Haircutting incident heading to human rights tribunal
By Rick Garrick
“It was traumatic for him, it was traumatic for the family,” said Julian Falconer, explaining the seven-year-old boy did not participate in traditional dancing for “some time” after his hair was cut by a teacher’s assistant at McKellar Park School in April 2009.
The family asked for accountability and were demeaned for doing it, that somehow they were in it for the money, Falconer said.
“How bizarre is that? If it were anybody else’s child, I can absolutely assure you they would have asked for and gotten accountability,” Falconer, a Toronto-based lawyer known for human rights and public interest litigation, said.
“For First Nations, this is a painful and harsh reminder of what our children suffered in the residential schools, where braids were cut as part of the overall denigration of our people and culture,” Toulouse said.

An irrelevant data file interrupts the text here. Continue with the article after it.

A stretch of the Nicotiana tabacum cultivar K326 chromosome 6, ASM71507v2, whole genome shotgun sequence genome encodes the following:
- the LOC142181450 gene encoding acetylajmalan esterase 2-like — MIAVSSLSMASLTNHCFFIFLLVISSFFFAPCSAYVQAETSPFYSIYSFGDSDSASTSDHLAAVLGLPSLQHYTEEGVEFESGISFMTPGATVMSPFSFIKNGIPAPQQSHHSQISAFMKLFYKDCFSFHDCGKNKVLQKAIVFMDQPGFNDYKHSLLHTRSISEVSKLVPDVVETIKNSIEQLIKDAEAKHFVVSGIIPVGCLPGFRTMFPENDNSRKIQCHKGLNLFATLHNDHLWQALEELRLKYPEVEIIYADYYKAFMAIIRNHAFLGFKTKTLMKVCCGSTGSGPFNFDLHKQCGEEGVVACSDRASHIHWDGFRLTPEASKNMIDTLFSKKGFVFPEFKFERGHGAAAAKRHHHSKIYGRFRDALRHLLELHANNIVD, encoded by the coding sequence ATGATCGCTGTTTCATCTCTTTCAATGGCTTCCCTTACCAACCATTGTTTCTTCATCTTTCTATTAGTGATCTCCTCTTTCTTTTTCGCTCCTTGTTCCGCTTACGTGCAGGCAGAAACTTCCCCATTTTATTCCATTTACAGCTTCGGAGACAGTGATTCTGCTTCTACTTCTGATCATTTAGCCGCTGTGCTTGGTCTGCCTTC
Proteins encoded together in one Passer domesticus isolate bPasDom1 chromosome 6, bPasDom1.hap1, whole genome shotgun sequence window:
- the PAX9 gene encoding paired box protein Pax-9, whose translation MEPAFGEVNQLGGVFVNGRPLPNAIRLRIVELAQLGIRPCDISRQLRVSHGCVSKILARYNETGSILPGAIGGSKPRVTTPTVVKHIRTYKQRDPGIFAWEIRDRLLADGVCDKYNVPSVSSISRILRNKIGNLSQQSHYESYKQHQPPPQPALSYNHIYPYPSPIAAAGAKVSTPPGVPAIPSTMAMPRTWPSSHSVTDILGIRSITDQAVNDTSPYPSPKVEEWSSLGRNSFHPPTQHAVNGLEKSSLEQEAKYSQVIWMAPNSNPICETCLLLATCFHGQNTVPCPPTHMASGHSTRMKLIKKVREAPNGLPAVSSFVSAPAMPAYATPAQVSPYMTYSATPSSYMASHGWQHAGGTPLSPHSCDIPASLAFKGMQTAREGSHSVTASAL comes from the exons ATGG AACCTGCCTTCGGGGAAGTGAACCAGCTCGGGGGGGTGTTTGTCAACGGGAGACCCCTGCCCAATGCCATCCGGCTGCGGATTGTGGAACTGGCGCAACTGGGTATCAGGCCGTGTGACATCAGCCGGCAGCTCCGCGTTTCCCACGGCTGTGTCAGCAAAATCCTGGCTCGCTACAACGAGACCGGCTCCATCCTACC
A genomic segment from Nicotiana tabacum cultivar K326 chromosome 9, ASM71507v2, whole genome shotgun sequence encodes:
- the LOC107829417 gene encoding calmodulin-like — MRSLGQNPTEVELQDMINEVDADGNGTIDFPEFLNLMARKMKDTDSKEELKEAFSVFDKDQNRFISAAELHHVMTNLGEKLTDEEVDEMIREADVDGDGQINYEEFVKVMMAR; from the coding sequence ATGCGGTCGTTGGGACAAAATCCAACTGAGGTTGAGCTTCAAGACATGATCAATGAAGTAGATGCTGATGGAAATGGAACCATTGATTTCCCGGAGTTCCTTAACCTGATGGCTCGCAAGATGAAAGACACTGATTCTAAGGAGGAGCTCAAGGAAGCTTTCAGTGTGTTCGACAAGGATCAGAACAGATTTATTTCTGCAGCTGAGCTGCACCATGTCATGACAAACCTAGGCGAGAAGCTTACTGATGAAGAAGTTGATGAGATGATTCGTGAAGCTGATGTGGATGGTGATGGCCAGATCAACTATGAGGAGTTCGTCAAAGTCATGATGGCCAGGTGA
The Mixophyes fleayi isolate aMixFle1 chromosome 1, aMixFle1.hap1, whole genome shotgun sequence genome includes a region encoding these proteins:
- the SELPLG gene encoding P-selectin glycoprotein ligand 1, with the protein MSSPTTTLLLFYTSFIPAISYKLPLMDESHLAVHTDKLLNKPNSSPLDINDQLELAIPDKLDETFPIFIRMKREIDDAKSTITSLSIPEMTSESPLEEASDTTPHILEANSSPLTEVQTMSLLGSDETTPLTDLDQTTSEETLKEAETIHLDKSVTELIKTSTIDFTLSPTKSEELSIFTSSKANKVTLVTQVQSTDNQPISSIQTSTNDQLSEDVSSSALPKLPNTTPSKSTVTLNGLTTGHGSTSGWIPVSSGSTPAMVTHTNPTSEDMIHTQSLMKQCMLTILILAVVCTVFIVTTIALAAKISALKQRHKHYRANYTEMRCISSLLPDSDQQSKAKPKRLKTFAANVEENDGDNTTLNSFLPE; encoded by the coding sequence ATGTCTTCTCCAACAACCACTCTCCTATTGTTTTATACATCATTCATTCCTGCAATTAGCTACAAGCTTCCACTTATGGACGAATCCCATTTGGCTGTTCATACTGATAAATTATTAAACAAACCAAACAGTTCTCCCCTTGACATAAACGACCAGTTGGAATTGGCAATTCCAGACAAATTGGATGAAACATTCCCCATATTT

Alvin Fiddler, a Nishnawbe Aski Nation deputy grand chief at the time, called for an explanation of the circumstances that led to the decision not to lay charges against the teacher’s assistant.
“What we have now is confusion as the Thunder Bay Police say the responsibility for charges rests with the Crown and the Ministry of the Attorney General saying the responsibility rests with the Thunder Bay Police,” Fiddler said.
“First they claimed it wasn’t in the public interest and now for the first time, without ever having consulted with the child’s parents, they say it’s ‘to avoid revictimizing the child.’”